When applying for a probation officer job it can be stressful to determine what should be included in your cover letter. Fortunately, there are many tips that will make the creation of your cover letter simple and stress-free. A cover letter is intended to give the employer an idea of who you are and inform of them of the reasons why you are applying for the probation officer job. A well organized, well written cover letter with no errors is an excellent way to make a first impression and will likely lead the employer to offer you an interview. The best way to organize a cover letter is to split it into three parts; opening paragraph, body paragraph and closing remarks.
Introduce your Experience
The opening paragraph is a great place to let the employer know that your qualifications meet the required qualifications in their job posting, which will entice them to read the rest of your letter. Here is an example of a sentence that will help you list a few reasons for why the employer should continue to read over your application, "I believe that my master's degree in criminal justice, three years of experience working with juvenile delinquents, and passion for mentoring others in an effort to decrease repeat criminal activity, make me a prime candidate for the vacant probation officer job." This sentence highlights relevant experience without taking up too much space while also explaining why you are applying for the job.
Create a Solid Body Paragraph
The middle section, or body, of your cover letter typically contains a more in depth look at your experience. This section should be one to two paragraphs in length and will contain details on your educational background, work experience, leadership roles, and volunteer experience. If there is enough space, this section can also include a sentence or two on why you want to become a probation officer. Perhaps you would like to become a probation officer because of a specific instance in your life when you witnessed a probation officer help someone create a new path for themselves. No matter what your reasons are, including them in your cover letter will help the employer set you apart from the rest of the applicants. Don't be afraid to let your caring personality shine through.
Don't Forget to Say Thank You
The final paragraph of your cover letter should contain 3 or 4 sentences. The first sentence will remind the employer that you have the work experience, educational background, and passion needed to become a probation officer. The next sentence should thank the reader for reviewing your cover letter and resume. The final 2 sentences of your cover letter will acknowledge any attachments you have included, such as a resume or writing sample, and also invite the employer to contact you if they have any questions. Don't forget to include the best phone number and email address of where they can reach you. Finally, make sure you review your letter several times to prevent any unnecessary grammatical mistakes.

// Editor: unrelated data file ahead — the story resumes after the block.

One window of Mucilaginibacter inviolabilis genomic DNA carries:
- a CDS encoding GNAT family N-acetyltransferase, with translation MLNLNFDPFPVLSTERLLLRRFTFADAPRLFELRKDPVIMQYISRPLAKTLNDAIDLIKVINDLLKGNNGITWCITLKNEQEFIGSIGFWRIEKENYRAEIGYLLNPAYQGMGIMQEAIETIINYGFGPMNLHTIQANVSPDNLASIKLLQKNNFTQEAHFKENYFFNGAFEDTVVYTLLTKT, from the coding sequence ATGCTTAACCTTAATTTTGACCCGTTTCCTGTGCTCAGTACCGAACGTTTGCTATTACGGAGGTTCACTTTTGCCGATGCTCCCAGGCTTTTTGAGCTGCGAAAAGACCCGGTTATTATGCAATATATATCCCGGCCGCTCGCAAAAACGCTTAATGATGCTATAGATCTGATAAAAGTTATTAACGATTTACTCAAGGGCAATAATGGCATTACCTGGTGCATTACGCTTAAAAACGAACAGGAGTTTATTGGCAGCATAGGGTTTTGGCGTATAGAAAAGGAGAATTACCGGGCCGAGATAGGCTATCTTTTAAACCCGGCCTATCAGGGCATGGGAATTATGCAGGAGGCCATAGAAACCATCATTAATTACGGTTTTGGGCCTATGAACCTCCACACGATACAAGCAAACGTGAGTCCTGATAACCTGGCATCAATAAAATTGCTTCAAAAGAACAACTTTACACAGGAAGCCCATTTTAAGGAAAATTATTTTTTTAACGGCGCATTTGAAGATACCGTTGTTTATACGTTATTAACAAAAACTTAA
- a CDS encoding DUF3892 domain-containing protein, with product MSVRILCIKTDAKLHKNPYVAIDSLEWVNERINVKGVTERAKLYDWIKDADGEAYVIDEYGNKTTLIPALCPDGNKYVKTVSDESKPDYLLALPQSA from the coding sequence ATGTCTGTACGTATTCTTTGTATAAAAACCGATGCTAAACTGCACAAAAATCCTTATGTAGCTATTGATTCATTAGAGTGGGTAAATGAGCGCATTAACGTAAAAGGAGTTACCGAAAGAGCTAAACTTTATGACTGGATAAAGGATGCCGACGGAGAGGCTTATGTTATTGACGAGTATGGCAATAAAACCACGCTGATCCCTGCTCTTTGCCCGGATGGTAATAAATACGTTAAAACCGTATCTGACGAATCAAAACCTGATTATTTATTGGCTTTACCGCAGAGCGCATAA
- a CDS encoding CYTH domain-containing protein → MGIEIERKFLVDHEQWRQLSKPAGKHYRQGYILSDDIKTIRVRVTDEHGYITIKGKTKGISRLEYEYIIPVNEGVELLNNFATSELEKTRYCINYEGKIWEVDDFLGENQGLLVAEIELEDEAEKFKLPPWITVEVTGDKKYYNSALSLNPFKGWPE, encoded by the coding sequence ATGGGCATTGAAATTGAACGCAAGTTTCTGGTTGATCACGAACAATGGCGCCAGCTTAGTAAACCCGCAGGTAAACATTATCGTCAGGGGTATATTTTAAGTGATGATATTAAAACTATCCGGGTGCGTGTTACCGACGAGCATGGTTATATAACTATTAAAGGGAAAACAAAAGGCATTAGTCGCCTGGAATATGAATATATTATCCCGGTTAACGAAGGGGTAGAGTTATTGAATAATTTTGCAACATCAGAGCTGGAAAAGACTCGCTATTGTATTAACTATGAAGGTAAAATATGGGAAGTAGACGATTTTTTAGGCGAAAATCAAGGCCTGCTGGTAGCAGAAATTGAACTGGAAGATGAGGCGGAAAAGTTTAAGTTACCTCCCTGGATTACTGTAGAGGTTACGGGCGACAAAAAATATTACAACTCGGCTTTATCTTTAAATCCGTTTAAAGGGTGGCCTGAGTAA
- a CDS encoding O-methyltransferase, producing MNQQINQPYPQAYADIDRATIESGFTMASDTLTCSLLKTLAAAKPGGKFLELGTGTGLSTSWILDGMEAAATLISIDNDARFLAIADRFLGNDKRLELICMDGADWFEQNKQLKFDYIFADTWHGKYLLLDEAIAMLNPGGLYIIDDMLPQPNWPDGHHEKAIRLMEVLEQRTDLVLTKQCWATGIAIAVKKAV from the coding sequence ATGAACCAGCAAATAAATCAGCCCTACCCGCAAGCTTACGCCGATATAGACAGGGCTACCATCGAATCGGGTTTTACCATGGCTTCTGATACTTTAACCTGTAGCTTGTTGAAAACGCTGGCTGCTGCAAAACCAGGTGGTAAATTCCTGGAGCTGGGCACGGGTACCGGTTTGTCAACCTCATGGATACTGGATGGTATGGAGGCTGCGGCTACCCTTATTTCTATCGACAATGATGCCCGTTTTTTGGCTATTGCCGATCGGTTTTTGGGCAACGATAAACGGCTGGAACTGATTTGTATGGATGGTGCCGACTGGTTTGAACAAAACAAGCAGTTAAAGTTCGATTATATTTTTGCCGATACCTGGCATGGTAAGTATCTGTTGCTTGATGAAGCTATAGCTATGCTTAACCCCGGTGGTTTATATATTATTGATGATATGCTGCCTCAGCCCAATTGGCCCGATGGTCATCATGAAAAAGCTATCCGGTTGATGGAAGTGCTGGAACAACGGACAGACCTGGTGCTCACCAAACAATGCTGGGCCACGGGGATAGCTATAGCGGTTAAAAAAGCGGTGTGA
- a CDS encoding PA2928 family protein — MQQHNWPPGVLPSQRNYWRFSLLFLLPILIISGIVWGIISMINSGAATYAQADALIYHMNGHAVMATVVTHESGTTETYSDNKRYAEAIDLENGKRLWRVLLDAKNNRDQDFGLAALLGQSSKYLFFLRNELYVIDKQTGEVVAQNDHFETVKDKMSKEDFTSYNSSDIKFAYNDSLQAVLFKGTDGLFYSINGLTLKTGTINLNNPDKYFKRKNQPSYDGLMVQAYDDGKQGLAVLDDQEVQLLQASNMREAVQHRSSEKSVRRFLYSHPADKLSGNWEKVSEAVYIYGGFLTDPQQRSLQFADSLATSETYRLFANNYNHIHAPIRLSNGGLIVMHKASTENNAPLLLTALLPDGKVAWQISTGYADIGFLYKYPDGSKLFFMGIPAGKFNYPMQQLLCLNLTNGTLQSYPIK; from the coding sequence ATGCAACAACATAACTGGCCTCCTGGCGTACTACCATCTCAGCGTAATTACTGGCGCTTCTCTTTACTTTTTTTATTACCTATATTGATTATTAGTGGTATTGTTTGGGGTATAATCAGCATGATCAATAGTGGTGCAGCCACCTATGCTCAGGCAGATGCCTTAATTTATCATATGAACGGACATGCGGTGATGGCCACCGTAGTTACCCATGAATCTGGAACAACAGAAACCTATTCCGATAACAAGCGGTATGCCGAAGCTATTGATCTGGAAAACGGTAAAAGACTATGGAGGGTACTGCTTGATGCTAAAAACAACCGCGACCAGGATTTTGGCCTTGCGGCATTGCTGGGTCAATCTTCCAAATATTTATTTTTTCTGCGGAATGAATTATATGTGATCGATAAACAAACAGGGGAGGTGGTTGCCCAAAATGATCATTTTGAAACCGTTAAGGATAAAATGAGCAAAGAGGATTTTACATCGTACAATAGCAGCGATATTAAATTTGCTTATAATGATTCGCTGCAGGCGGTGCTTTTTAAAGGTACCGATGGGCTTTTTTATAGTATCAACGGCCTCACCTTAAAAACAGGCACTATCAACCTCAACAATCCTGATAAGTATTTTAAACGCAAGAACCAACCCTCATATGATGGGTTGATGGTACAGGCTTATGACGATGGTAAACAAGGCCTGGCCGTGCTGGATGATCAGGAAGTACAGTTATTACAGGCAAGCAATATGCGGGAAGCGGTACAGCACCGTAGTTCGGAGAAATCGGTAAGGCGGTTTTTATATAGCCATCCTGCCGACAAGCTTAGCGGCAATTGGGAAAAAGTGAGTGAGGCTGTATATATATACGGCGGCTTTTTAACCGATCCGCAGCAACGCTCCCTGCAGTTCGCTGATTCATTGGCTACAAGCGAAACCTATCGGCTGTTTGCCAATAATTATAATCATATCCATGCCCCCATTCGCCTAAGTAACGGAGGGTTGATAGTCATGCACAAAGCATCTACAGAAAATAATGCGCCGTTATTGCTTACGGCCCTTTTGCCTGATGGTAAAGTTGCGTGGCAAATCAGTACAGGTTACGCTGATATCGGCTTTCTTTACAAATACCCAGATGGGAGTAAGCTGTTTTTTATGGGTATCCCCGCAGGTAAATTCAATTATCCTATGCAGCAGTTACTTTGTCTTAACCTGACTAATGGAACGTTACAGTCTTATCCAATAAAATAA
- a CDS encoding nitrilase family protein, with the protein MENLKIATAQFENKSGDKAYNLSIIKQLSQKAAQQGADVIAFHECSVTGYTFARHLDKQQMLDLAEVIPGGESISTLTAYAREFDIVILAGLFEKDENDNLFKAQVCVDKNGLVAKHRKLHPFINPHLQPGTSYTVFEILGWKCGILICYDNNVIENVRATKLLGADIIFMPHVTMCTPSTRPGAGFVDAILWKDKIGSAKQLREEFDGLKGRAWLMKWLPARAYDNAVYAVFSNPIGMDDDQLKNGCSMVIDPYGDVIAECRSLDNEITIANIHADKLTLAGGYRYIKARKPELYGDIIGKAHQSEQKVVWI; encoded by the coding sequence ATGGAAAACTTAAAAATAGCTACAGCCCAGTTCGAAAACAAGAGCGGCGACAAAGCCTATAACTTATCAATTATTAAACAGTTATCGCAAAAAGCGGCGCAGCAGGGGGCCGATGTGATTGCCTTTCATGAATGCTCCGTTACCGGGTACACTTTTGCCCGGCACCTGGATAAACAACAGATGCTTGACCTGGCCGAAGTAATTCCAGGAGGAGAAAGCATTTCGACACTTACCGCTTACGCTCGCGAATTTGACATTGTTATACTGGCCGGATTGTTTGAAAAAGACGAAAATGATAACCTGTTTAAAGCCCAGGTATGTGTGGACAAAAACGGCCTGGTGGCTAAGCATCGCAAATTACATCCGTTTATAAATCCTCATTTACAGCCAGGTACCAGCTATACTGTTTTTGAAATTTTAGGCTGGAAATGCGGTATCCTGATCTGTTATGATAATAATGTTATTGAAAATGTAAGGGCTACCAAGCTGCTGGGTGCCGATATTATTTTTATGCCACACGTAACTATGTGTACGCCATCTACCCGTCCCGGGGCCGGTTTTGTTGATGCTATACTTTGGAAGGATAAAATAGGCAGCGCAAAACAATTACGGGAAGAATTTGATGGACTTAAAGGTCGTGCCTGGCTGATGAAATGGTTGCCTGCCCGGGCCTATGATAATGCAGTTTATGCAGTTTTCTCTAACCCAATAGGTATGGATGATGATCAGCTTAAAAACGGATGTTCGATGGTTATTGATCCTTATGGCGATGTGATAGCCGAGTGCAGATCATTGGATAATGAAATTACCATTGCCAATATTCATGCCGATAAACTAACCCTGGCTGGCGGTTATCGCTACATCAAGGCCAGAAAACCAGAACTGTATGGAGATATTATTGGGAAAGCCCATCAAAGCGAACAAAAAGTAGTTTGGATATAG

Probation Officer Cover Letter
Probation Officers ensure safer communities by managing offenders and reducing the incidence of reoffending. These professionals collaborate with police, prisons, victims and offenders to do their job and help people better themselves. Usual work activities of a Probation Officer include collaborating with various agencies, maintaining records, reviewing offender behavior, helping prisoners reintegrate in community, testifying in court, supervising junior officers, counseling offender families, and organizing community service work.
A successful cover letter sample for Probation Officer typically highlights qualifications such as:
- Community justice knowledge
- Resilience to stress and stamina
- Integrity and maturity
- Administrative and reporting skills
- Effective communication
- Physical fitness
- The ability to communicate with all sorts of people
The cover letter example beneath describes similar Probation Officer skills and experience.
For help with your resume, check out our extensive Probation Officer Resume Samples.
Dear Ms. Shore:
When I learned of your need for a Probation Officer, I hastened to submit my resume for your review. My experience overseeing probationers / parolees—as well as my comprehensive education in criminal justice and sociology—give me confidence in my ability to significantly benefit your department.
From preparing pre-sentence investigation reports and holding revocation hearings to preparing warrants and supervising probationer activities following sentencing, my background has prepared me to excel in this role. My ability to connect with individuals and establish trusting relationships, along with my strong communication and organization capabilities, position me to thrive in this position.
Consider the following highlights of my qualifications:
- Managing a portfolio of more than 275 parolees via office visits, telephone reporting, and general correspondence as an Officer for the St. Louis Probation Department.
- Providing education, employment, and rehabilitation services to a broad array of clients, assessing individual needs, determining best next steps, and facilitating significant transitions.
- Communicating with federal agencies, local organizations, legal representatives, and family members to locate and maximize resources and ensure optimal parolee experiences.
- Utilizing superior interpersonal abilities to provide solutions and support in difficult and stressful situations.
With my experience in probationer oversight, complemented by my proven ability to enforce required probation conditions, I believe I could swiftly surpass your expectations for this role. The opportunity to discuss the position in further detail would be most welcome.
Thank you for your consideration.
Brian T. Aguilar